Stowe School independent school in Stowe, Buckinghamshire, England

Stowe School is a selective independent school in Stowe, Buckinghamshire. It was opened on 11 May 1923, initially with 99 schoolboys, and with J. F. Roxburgh as the first headmaster. The school is a member of the Rugby Group, the Headmasters' and Headmistresses' Conference, and the G20 Schools' Group. Originally for boys only, the school is now coeducational, with some 550 boys and 220 girls.

Christ Church, Oxford constituent college of the University of Oxford in England

Christ Church is a constituent college of the University of Oxford in England. Christ Church is a joint foundation of the college and the cathedral of the Oxford diocese, which serves as the college chapel and whose dean is ex officio the college head.

Derek Bond British actor

Derek William Douglas Bond, MC was a British actor. He was President of the trade union Equity, 1984 – 1986.

A prominent member of the Lyon Court, Moncreiffe held the offices of Falkland Pursuivant (1952), Kintyre Pursuivant (1953), Unicorn Pursuivant (1955), and (from 1961) Albany Herald. He wrote a popular work about the Scottish clans, The Highland Clans (1967), and with Don Pottinger Simple Heraldry, Cheerfully Illustrated (1953), Simple Custom (1954), and Blood Royal (1956), but his interests also extended to Georgian and Byzantine noble genealogies. Lord of the Dance, A Moncreiffe Miscellany, edited by Hugh Montgomery-Massingberd encompassed his genealogical world-view. [4]

Kintyre Pursuivant

Kintyre Pursuivant of Arms was a Scottish pursuivant of arms of the Court of the Lord Lyon.

Unicorn Pursuivant

Unicorn Pursuivant of Arms in Ordinary is a current Scottish pursuivant of arms in Ordinary of the Court of the Lord Lyon.

Albany Herald

Albany Herald of Arms is a Scottish herald of arms of the Court of the Lord Lyon.

He was elected a Fellow of the American Society of Genealogists in 1969. [5]

The American Society of Genealogists is the scholarly honorary society of the genealogical field. Founded by John Insley Coddington, Arthur Adams, and Meredith B. Colket, Jr., in December 1940, its membership is limited to 50 living fellows. ASG publishes The Genealogist, a scholarly journal of genealogical research semi-annually since 1980.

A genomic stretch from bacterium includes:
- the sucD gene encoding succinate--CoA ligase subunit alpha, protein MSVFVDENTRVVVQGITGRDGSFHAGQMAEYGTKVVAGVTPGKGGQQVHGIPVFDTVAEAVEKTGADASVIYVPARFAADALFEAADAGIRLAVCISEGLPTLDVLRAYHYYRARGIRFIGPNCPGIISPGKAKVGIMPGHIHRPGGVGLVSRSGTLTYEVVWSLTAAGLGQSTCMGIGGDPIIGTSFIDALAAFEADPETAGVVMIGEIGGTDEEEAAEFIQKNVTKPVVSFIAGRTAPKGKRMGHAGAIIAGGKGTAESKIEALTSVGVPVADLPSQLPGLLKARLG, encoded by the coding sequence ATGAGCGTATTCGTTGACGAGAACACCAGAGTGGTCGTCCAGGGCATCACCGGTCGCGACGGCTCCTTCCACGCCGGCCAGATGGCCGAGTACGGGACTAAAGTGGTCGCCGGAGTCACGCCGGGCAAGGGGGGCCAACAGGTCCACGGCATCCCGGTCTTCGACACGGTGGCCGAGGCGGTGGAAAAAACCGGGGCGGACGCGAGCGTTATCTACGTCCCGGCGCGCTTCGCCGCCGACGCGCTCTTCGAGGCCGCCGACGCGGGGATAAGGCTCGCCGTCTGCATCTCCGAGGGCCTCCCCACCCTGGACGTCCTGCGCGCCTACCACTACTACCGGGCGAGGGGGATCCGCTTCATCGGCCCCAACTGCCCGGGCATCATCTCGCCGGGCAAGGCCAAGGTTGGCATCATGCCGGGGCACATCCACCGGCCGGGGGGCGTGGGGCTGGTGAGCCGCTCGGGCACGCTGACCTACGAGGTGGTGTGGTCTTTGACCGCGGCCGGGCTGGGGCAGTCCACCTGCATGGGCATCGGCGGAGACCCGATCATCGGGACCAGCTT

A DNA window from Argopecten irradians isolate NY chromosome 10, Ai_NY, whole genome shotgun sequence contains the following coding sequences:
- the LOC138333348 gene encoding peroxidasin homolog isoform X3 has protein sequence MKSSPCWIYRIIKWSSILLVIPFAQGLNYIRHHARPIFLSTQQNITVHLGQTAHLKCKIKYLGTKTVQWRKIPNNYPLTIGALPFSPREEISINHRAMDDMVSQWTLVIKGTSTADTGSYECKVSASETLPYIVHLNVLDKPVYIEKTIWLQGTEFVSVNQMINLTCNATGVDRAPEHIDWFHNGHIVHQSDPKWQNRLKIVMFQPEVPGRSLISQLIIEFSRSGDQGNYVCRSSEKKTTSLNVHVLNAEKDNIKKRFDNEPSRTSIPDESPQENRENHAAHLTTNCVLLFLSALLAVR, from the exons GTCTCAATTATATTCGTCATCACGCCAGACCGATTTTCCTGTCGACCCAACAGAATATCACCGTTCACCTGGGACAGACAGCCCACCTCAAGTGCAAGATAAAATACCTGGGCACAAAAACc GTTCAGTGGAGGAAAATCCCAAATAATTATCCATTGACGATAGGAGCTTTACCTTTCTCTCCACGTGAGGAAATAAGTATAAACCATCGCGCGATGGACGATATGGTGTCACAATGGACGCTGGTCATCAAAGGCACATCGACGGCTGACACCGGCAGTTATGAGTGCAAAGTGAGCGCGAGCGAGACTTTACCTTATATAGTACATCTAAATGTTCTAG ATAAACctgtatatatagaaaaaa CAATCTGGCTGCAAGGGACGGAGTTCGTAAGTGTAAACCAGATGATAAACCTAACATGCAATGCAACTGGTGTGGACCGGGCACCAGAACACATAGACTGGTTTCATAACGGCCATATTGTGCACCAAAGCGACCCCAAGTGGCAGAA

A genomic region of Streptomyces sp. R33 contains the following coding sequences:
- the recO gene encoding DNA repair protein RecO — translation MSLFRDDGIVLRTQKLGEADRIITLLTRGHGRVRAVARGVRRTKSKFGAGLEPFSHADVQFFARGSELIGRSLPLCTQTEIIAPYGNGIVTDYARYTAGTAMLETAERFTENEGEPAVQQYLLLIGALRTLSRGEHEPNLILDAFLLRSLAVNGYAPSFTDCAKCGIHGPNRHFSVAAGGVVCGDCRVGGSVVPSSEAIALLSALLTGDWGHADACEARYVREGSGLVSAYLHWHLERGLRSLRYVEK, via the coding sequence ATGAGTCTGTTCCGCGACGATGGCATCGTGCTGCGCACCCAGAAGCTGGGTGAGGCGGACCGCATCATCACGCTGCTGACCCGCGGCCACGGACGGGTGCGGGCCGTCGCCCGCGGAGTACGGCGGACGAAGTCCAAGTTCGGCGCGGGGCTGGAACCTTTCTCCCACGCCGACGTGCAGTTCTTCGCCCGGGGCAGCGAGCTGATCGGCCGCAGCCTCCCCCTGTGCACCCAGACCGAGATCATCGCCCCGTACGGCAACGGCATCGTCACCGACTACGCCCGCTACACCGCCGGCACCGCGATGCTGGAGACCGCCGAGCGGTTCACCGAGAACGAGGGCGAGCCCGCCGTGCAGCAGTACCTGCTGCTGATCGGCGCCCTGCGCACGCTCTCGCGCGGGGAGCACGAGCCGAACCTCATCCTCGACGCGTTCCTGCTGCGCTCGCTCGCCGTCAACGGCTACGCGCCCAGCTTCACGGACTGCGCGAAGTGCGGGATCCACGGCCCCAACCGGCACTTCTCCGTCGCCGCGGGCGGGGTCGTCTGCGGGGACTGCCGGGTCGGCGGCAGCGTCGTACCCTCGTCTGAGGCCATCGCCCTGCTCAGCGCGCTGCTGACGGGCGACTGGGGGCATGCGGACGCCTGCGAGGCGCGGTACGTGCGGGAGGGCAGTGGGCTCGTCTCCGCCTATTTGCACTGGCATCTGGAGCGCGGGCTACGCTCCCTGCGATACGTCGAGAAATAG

He was an incorrigible snob; he even called himself Master Snob. [6] He took silk (relatively late in his career) because very few barristers specialised in heraldic matters and he wished to highlight the importance of this field of speciality. He was a frequent writer of amusing and often illuminating letters to newspapers, particularly The Daily Telegraph , and provided the introduction to Douglas Sutherland's satirical book The English Gentleman (1978). He held membership in many London clubs and founded his own club in Edinburgh, called Puffin's Club, – the name was taken from the nickname of Sir Iain's first wife, 'Puffin', Diana Hay, 23rd Countess of Erroll. It was and continues to be a weekly luncheon club, which between the early 1960s and late 1990s met in Martin's restaurant in Rose Street Lane North, Edinburgh. It still meets monthly in London and Edinburgh. The membership was and is as varied and eccentric as its founder. Ex-King Zog I, King of Albania paid his founding subscription of £5 in 1961, but died before he could attend. The actor Terence Stamp, Sir Nicholas Fairbairn, Sir Fitzroy Maclean and Lord Dacre all attended with varying frequency. It was said that at some point half the crowned heads of Europe were on the list. [7]

<i>The Daily Telegraph</i> British daily broadsheet newspaper